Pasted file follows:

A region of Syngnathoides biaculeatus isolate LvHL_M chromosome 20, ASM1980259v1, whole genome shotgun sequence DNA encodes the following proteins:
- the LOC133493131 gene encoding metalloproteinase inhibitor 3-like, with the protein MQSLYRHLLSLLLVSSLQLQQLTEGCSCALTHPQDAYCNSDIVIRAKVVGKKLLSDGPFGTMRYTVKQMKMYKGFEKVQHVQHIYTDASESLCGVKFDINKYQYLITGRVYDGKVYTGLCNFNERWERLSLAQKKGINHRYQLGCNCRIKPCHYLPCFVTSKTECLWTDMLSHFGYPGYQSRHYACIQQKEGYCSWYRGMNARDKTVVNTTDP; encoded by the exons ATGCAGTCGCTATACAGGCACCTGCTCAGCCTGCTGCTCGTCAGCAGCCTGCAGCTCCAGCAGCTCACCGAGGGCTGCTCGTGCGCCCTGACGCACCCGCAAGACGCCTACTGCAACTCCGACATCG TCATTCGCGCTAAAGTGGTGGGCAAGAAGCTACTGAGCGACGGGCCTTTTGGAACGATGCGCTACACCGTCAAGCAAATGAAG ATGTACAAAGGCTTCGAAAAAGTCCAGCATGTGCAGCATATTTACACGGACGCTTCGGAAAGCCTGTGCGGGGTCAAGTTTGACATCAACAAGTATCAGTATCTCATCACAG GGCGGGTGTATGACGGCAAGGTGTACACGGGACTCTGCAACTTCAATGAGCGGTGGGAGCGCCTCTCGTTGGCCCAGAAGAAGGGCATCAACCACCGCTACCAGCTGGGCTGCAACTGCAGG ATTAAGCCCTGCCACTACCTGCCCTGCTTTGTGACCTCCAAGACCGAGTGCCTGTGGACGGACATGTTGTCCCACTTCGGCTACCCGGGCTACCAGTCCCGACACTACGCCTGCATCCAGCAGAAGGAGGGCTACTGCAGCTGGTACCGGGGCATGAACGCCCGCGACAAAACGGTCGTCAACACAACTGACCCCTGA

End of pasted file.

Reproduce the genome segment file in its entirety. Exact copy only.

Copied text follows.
A region of Syngnathoides biaculeatus isolate LvHL_M chromosome 20, ASM1980259v1, whole genome shotgun sequence DNA encodes the following proteins:
- the LOC133493131 gene encoding metalloproteinase inhibitor 3-like, with the protein MQSLYRHLLSLLLVSSLQLQQLTEGCSCALTHPQDAYCNSDIVIRAKVVGKKLLSDGPFGTMRYTVKQMKMYKGFEKVQHVQHIYTDASESLCGVKFDINKYQYLITGRVYDGKVYTGLCNFNERWERLSLAQKKGINHRYQLGCNCRIKPCHYLPCFVTSKTECLWTDMLSHFGYPGYQSRHYACIQQKEGYCSWYRGMNARDKTVVNTTDP; encoded by the exons ATGCAGTCGCTATACAGGCACCTGCTCAGCCTGCTGCTCGTCAGCAGCCTGCAGCTCCAGCAGCTCACCGAGGGCTGCTCGTGCGCCCTGACGCACCCGCAAGACGCCTACTGCAACTCCGACATCG TCATTCGCGCTAAAGTGGTGGGCAAGAAGCTACTGAGCGACGGGCCTTTTGGAACGATGCGCTACACCGTCAAGCAAATGAAG ATGTACAAAGGCTTCGAAAAAGTCCAGCATGTGCAGCATATTTACACGGACGCTTCGGAAAGCCTGTGCGGGGTCAAGTTTGACATCAACAAGTATCAGTATCTCATCACAG GGCGGGTGTATGACGGCAAGGTGTACACGGGACTCTGCAACTTCAATGAGCGGTGGGAGCGCCTCTCGTTGGCCCAGAAGAAGGGCATCAACCACCGCTACCAGCTGGGCTGCAACTGCAGG ATTAAGCCCTGCCACTACCTGCCCTGCTTTGTGACCTCCAAGACCGAGTGCCTGTGGACGGACATGTTGTCCCACTTCGGCTACCCGGGCTACCAGTCCCGACACTACGCCTGCATCCAGCAGAAGGAGGGCTACTGCAGCTGGTACCGGGGCATGAACGCCCGCGACAAAACGGTCGTCAACACAACTGACCCCTGA